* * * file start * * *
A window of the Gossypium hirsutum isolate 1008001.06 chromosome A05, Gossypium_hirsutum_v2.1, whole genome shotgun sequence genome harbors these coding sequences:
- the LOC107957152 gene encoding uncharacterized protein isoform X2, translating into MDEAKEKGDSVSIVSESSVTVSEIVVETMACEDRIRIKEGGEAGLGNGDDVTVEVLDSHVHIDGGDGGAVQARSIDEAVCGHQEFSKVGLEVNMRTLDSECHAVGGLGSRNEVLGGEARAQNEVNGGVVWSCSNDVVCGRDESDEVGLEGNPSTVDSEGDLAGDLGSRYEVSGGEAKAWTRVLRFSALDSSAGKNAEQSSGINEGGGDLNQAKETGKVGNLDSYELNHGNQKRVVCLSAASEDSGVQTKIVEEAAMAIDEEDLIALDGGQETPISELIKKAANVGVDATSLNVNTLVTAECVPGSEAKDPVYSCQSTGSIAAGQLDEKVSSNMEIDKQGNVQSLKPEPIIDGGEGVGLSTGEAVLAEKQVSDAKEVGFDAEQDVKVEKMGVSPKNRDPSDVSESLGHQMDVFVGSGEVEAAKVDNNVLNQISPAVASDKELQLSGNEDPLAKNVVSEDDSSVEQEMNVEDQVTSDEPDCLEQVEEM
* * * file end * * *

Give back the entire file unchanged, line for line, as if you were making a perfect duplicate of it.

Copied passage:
A window of the Gossypium hirsutum isolate 1008001.06 chromosome A05, Gossypium_hirsutum_v2.1, whole genome shotgun sequence genome harbors these coding sequences:
- the LOC107957152 gene encoding uncharacterized protein isoform X2, translating into MDEAKEKGDSVSIVSESSVTVSEIVVETMACEDRIRIKEGGEAGLGNGDDVTVEVLDSHVHIDGGDGGAVQARSIDEAVCGHQEFSKVGLEVNMRTLDSECHAVGGLGSRNEVLGGEARAQNEVNGGVVWSCSNDVVCGRDESDEVGLEGNPSTVDSEGDLAGDLGSRYEVSGGEAKAWTRVLRFSALDSSAGKNAEQSSGINEGGGDLNQAKETGKVGNLDSYELNHGNQKRVVCLSAASEDSGVQTKIVEEAAMAIDEEDLIALDGGQETPISELIKKAANVGVDATSLNVNTLVTAECVPGSEAKDPVYSCQSTGSIAAGQLDEKVSSNMEIDKQGNVQSLKPEPIIDGGEGVGLSTGEAVLAEKQVSDAKEVGFDAEQDVKVEKMGVSPKNRDPSDVSESLGHQMDVFVGSGEVEAAKVDNNVLNQISPAVASDKELQLSGNEDPLAKNVVSEDDSSVEQEMNVEDQVTSDEPDCLEQVEEM